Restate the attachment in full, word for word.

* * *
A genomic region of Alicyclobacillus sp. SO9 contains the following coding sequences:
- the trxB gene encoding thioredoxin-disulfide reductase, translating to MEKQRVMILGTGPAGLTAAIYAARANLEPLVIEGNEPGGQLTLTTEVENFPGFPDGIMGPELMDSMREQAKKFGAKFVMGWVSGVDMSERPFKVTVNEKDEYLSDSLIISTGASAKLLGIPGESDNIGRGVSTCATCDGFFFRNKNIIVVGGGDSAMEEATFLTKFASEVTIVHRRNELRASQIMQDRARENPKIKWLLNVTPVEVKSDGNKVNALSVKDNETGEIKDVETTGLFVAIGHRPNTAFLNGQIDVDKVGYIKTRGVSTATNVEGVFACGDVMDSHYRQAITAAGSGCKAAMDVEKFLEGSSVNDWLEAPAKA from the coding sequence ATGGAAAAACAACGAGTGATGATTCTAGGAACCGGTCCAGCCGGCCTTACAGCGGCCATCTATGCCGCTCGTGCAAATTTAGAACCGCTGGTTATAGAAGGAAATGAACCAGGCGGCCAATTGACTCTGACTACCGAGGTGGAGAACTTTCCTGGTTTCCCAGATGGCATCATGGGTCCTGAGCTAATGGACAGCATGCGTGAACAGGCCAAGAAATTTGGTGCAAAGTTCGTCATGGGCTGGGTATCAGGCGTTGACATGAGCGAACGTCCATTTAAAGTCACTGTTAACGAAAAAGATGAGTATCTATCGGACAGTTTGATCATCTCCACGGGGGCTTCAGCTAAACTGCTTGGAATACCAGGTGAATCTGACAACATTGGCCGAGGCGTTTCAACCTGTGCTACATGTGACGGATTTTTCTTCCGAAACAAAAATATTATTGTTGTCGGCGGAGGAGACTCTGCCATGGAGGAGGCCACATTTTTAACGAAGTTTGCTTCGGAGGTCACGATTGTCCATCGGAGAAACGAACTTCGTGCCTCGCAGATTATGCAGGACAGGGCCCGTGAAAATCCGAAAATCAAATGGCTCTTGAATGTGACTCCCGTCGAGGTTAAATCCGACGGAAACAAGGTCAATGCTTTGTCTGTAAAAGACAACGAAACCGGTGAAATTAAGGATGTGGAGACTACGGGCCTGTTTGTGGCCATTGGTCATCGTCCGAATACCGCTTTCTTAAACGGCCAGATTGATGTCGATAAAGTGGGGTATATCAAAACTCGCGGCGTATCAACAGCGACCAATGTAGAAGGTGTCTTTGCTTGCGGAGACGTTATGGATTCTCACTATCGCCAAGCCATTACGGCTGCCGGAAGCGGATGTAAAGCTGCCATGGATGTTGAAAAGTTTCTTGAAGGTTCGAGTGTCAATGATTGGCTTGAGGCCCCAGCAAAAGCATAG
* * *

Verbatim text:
A genomic region of Alicyclobacillus sp. SO9 contains the following coding sequences:
- the trxB gene encoding thioredoxin-disulfide reductase, translating to MEKQRVMILGTGPAGLTAAIYAARANLEPLVIEGNEPGGQLTLTTEVENFPGFPDGIMGPELMDSMREQAKKFGAKFVMGWVSGVDMSERPFKVTVNEKDEYLSDSLIISTGASAKLLGIPGESDNIGRGVSTCATCDGFFFRNKNIIVVGGGDSAMEEATFLTKFASEVTIVHRRNELRASQIMQDRARENPKIKWLLNVTPVEVKSDGNKVNALSVKDNETGEIKDVETTGLFVAIGHRPNTAFLNGQIDVDKVGYIKTRGVSTATNVEGVFACGDVMDSHYRQAITAAGSGCKAAMDVEKFLEGSSVNDWLEAPAKA from the coding sequence ATGGAAAAACAACGAGTGATGATTCTAGGAACCGGTCCAGCCGGCCTTACAGCGGCCATCTATGCCGCTCGTGCAAATTTAGAACCGCTGGTTATAGAAGGAAATGAACCAGGCGGCCAATTGACTCTGACTACCGAGGTGGAGAACTTTCCTGGTTTCCCAGATGGCATCATGGGTCCTGAGCTAATGGACAGCATGCGTGAACAGGCCAAGAAATTTGGTGCAAAGTTCGTCATGGGCTGGGTATCAGGCGTTGACATGAGCGAACGTCCATTTAAAGTCACTGTTAACGAAAAAGATGAGTATCTATCGGACAGTTTGATCATCTCCACGGGGGCTTCAGCTAAACTGCTTGGAATACCAGGTGAATCTGACAACATTGGCCGAGGCGTTTCAACCTGTGCTACATGTGACGGATTTTTCTTCCGAAACAAAAATATTATTGTTGTCGGCGGAGGAGACTCTGCCATGGAGGAGGCCACATTTTTAACGAAGTTTGCTTCGGAGGTCACGATTGTCCATCGGAGAAACGAACTTCGTGCCTCGCAGATTATGCAGGACAGGGCCCGTGAAAATCCGAAAATCAAATGGCTCTTGAATGTGACTCCCGTCGAGGTTAAATCCGACGGAAACAAGGTCAATGCTTTGTCTGTAAAAGACAACGAAACCGGTGAAATTAAGGATGTGGAGACTACGGGCCTGTTTGTGGCCATTGGTCATCGTCCGAATACCGCTTTCTTAAACGGCCAGATTGATGTCGATAAAGTGGGGTATATCAAAACTCGCGGCGTATCAACAGCGACCAATGTAGAAGGTGTCTTTGCTTGCGGAGACGTTATGGATTCTCACTATCGCCAAGCCATTACGGCTGCCGGAAGCGGATGTAAAGCTGCCATGGATGTTGAAAAGTTTCTTGAAGGTTCGAGTGTCAATGATTGGCTTGAGGCCCCAGCAAAAGCATAG